"I attempted to tell Jim what was happening and to stay with the airplane until we reached a lower speed and altitude. I didn't think the chances of surviving an ejection at Mach 3.18 and 78,800 ft. were very good. ... Still trying to communicate with Jim, I blacked out, succumbing to extremely high g-forces. Then the SR-71 . . literally . . disintegrated around us. ... Gradually regaining consciousness ... I realized I was not dead. But somehow I had separated from the airplane."
"Extracting myself from the parachute harness, I discovered the source of those flapping-strap noises heard on the way down. My seat belt and shoulder harness were still draped around me, attached and latched. The lap belt had been shredded on each side of my hips, where the straps had fed through knurled adjustment rollers. The shoulder harness had shredded in a similar manner across my back. The ejection seat had never left the airplane; I had been ripped out of it by the extreme forces, seat belt and shoulder harness still fastened."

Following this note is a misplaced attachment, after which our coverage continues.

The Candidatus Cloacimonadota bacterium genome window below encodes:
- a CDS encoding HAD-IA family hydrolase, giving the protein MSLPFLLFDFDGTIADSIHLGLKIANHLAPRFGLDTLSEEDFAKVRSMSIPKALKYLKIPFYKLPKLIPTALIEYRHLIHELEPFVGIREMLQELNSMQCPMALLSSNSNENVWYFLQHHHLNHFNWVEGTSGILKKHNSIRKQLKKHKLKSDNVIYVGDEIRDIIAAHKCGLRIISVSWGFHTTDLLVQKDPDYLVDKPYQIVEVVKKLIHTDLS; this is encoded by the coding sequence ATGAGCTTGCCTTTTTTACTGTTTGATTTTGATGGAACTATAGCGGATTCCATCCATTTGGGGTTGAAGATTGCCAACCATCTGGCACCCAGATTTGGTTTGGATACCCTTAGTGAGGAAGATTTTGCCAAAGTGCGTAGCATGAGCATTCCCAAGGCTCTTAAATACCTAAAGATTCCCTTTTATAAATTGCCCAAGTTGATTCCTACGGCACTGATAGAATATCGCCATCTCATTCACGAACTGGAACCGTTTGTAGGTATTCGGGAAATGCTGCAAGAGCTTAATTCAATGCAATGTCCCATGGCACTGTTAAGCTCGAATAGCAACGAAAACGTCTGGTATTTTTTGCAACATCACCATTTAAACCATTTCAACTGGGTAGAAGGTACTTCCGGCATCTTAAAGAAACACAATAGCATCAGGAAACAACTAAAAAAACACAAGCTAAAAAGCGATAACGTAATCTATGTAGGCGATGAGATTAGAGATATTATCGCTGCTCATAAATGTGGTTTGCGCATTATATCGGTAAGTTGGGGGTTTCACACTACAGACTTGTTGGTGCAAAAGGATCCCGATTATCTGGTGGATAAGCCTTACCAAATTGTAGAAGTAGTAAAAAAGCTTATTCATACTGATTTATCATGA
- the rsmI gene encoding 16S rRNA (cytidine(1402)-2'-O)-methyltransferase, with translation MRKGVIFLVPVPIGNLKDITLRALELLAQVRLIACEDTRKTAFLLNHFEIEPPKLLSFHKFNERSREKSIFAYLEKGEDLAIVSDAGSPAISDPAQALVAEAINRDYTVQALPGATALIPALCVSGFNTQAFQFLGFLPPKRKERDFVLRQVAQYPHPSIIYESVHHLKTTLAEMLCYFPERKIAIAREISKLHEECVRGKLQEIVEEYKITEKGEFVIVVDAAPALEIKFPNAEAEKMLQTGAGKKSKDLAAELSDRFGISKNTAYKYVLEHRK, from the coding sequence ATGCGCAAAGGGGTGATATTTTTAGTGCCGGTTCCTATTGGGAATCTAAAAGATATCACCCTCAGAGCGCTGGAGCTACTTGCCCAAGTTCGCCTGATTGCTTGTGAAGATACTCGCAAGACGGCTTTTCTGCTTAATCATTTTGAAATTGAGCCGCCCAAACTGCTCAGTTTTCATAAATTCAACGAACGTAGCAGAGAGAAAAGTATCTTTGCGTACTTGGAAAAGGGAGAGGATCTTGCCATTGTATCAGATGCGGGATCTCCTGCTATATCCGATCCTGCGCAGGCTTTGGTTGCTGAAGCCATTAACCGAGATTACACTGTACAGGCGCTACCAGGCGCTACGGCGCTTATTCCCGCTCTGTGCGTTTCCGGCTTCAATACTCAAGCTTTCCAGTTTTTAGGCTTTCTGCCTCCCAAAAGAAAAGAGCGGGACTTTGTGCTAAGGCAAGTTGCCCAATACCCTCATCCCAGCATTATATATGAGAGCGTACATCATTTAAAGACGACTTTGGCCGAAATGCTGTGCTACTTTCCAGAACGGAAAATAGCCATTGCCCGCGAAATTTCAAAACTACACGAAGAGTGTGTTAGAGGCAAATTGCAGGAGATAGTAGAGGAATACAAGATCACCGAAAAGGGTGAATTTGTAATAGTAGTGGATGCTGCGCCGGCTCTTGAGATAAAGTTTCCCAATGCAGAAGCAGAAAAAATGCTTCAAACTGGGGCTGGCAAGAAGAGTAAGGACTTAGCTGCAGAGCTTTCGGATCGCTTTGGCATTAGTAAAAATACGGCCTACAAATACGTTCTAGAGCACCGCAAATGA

"I heard an anxious voice over the intercom. " Bill ! Bill ! Are you there ?" " Yeah, George. What's the matter ?" " Thank God ! I thought you might have left. " The rear cockpit of the SR-71 has no forward visibility-only a small window on each side-and George couldn't see me. A big red light on the master-warning panel in the rear cockpit had illuminated just as we rotated, stating: " Pilot Ejected." Fortunately, the cause was a misadjusted micro switch, not my departure."
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